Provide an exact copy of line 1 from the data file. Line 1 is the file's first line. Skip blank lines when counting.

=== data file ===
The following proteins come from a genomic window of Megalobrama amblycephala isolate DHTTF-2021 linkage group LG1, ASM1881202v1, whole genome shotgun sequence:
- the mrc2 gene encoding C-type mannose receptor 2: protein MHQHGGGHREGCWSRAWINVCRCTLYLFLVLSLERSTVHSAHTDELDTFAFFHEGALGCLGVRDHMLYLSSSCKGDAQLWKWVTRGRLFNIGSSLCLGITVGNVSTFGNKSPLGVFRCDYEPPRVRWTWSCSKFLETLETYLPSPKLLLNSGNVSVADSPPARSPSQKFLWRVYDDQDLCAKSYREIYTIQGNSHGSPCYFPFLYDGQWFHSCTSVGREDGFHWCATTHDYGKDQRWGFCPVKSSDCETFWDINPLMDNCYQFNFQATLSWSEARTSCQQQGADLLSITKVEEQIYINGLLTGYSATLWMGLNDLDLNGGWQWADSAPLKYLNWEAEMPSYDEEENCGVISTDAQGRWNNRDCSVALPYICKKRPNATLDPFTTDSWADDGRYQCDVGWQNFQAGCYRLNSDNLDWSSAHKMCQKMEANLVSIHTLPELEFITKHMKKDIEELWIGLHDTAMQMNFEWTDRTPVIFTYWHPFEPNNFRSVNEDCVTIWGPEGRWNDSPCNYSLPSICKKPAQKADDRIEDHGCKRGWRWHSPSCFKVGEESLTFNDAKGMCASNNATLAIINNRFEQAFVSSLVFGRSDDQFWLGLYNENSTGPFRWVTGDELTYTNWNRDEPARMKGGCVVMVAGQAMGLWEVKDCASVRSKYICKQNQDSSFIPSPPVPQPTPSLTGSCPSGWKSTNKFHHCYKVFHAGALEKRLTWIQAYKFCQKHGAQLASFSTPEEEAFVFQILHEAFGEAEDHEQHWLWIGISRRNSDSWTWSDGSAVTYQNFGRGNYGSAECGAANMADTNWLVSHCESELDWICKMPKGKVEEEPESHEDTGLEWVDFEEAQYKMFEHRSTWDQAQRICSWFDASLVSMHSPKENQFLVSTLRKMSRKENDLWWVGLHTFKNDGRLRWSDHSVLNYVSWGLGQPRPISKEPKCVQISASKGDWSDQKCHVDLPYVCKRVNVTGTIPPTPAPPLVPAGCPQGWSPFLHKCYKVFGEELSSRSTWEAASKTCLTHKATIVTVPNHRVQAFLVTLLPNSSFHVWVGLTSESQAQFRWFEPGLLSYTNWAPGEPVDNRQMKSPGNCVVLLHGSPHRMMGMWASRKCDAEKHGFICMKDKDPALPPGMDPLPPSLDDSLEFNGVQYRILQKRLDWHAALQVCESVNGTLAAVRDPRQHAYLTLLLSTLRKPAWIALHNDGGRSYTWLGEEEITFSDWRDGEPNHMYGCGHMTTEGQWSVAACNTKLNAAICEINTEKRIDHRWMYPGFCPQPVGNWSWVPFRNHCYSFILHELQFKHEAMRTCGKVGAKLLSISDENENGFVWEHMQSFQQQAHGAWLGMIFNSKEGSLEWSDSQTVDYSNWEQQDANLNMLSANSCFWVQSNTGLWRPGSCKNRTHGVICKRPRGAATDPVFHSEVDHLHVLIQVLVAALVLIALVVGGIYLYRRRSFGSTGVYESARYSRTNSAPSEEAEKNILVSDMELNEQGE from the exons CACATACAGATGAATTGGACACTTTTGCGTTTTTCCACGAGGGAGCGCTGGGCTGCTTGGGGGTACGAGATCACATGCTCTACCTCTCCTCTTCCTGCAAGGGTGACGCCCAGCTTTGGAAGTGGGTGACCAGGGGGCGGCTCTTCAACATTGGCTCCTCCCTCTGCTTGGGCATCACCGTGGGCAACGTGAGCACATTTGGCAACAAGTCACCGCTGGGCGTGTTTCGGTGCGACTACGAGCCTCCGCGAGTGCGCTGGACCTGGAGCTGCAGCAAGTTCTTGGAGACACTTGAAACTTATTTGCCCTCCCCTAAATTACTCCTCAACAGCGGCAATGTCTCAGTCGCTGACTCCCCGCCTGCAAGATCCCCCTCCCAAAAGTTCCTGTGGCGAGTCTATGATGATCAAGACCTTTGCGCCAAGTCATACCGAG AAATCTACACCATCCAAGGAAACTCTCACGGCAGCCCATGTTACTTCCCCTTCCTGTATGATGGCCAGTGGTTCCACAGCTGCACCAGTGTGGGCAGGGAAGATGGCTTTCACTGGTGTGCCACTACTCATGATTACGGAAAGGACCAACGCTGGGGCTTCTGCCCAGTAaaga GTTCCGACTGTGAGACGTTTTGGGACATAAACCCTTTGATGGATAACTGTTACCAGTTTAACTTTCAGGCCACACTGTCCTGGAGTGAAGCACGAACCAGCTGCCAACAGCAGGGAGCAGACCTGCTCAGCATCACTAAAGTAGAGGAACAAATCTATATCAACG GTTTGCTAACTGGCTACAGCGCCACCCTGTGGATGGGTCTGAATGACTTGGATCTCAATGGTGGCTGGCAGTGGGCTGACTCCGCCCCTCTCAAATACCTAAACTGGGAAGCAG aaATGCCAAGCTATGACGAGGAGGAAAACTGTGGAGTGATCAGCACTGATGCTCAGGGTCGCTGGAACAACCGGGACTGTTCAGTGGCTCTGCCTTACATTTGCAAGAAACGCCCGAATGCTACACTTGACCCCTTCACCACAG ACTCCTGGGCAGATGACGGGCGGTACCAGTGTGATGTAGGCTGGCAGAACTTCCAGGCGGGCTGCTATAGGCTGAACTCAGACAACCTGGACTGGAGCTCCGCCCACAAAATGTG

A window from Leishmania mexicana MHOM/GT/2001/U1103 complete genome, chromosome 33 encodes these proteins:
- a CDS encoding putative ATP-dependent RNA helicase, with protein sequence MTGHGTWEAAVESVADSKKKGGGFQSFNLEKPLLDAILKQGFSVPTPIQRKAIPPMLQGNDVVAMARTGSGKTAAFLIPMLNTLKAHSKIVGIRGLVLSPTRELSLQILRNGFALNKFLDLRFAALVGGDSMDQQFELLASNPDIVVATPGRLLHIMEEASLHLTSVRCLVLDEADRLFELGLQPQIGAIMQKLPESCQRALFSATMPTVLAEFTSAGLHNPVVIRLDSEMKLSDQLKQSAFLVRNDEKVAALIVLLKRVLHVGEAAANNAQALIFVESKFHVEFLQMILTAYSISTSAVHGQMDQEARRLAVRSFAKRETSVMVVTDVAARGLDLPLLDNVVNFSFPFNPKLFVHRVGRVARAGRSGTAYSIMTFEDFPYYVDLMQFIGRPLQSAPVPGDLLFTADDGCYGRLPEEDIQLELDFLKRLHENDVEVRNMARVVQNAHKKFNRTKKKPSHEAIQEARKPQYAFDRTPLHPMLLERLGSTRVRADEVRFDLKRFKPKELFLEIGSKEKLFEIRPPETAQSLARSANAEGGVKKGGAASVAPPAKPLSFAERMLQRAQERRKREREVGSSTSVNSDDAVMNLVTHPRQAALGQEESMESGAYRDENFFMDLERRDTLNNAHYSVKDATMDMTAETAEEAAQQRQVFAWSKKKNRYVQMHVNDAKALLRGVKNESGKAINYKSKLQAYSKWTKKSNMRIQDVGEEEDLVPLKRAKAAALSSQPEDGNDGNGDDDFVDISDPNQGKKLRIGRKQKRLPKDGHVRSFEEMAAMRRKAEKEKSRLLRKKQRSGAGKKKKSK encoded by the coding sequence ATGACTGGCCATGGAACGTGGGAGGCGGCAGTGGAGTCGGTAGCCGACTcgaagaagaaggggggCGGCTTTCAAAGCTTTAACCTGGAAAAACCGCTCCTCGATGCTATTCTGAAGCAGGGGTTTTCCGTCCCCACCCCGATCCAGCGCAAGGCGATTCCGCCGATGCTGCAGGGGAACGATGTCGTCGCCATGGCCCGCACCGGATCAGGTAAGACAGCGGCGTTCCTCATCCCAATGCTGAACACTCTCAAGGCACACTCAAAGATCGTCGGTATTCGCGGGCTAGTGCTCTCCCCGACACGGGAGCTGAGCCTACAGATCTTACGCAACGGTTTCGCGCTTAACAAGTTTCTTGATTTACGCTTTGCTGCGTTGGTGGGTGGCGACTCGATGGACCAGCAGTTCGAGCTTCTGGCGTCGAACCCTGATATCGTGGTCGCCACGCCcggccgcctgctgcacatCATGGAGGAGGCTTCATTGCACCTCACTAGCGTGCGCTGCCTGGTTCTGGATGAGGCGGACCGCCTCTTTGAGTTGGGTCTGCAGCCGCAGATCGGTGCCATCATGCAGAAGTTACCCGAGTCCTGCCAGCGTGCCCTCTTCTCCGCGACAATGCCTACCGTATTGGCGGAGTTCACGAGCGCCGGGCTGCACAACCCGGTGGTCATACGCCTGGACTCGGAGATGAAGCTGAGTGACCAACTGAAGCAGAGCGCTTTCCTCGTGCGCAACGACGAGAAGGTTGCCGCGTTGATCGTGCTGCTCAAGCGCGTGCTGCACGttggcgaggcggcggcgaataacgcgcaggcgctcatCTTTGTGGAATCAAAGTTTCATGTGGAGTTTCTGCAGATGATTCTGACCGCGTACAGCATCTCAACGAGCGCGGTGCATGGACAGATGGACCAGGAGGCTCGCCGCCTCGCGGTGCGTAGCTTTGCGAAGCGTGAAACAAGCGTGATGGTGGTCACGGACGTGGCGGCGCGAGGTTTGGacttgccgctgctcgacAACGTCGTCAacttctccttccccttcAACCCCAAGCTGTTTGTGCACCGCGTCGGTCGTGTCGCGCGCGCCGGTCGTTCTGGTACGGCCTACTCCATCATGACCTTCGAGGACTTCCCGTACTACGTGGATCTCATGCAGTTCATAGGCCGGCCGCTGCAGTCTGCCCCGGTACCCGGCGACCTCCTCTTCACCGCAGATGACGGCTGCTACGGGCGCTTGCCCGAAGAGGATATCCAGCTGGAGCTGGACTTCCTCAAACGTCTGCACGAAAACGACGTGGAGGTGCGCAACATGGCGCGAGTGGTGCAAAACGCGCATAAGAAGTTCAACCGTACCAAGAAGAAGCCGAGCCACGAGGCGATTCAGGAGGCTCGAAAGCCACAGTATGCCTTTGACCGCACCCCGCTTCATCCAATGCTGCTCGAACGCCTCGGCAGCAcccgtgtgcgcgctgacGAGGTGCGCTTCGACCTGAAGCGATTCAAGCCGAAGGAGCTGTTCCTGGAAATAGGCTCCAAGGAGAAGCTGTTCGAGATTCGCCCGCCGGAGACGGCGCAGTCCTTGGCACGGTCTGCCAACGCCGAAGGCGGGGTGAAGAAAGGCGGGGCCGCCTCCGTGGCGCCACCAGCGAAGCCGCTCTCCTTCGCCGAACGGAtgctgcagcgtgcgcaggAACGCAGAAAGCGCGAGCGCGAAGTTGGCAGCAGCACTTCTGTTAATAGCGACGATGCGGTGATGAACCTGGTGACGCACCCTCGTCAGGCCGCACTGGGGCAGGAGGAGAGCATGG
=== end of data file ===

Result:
The following proteins come from a genomic window of Megalobrama amblycephala isolate DHTTF-2021 linkage group LG1, ASM1881202v1, whole genome shotgun sequence: